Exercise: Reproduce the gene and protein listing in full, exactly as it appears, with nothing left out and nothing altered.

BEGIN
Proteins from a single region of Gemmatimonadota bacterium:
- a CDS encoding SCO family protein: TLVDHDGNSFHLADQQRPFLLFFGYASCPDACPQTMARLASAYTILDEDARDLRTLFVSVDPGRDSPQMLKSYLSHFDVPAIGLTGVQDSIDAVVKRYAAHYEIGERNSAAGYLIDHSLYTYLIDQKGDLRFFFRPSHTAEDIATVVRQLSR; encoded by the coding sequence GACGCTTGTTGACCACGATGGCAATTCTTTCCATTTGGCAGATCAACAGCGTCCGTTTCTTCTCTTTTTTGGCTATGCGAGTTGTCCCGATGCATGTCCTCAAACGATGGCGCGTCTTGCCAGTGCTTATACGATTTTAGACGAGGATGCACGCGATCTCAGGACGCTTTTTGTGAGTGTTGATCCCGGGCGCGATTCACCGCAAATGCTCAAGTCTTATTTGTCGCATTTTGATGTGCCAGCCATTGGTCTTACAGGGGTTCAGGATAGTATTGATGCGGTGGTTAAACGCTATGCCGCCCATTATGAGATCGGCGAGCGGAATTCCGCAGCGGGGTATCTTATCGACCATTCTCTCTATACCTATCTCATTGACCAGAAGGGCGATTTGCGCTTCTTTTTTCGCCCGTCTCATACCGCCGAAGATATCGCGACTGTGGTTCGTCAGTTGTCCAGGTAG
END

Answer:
Proteins from a single region of Gemmatimonadota bacterium:
- a CDS encoding SCO family protein: TLVDHDGNSFHLADQQRPFLLFFGYASCPDACPQTMARLASAYTILDEDARDLRTLFVSVDPGRDSPQMLKSYLSHFDVPAIGLTGVQDSIDAVVKRYAAHYEIGERNSAAGYLIDHSLYTYLIDQKGDLRFFFRPSHTAEDIATVVRQLSR; encoded by the coding sequence GACGCTTGTTGACCACGATGGCAATTCTTTCCATTTGGCAGATCAACAGCGTCCGTTTCTTCTCTTTTTTGGCTATGCGAGTTGTCCCGATGCATGTCCTCAAACGATGGCGCGTCTTGCCAGTGCTTATACGATTTTAGACGAGGATGCACGCGATCTCAGGACGCTTTTTGTGAGTGTTGATCCCGGGCGCGATTCACCGCAAATGCTCAAGTCTTATTTGTCGCATTTTGATGTGCCAGCCATTGGTCTTACAGGGGTTCAGGATAGTATTGATGCGGTGGTTAAACGCTATGCCGCCCATTATGAGATCGGCGAGCGGAATTCCGCAGCGGGGTATCTTATCGACCATTCTCTCTATACCTATCTCATTGACCAGAAGGGCGATTTGCGCTTCTTTTTTCGCCCGTCTCATACCGCCGAAGATATCGCGACTGTGGTTCGTCAGTTGTCCAGGTAG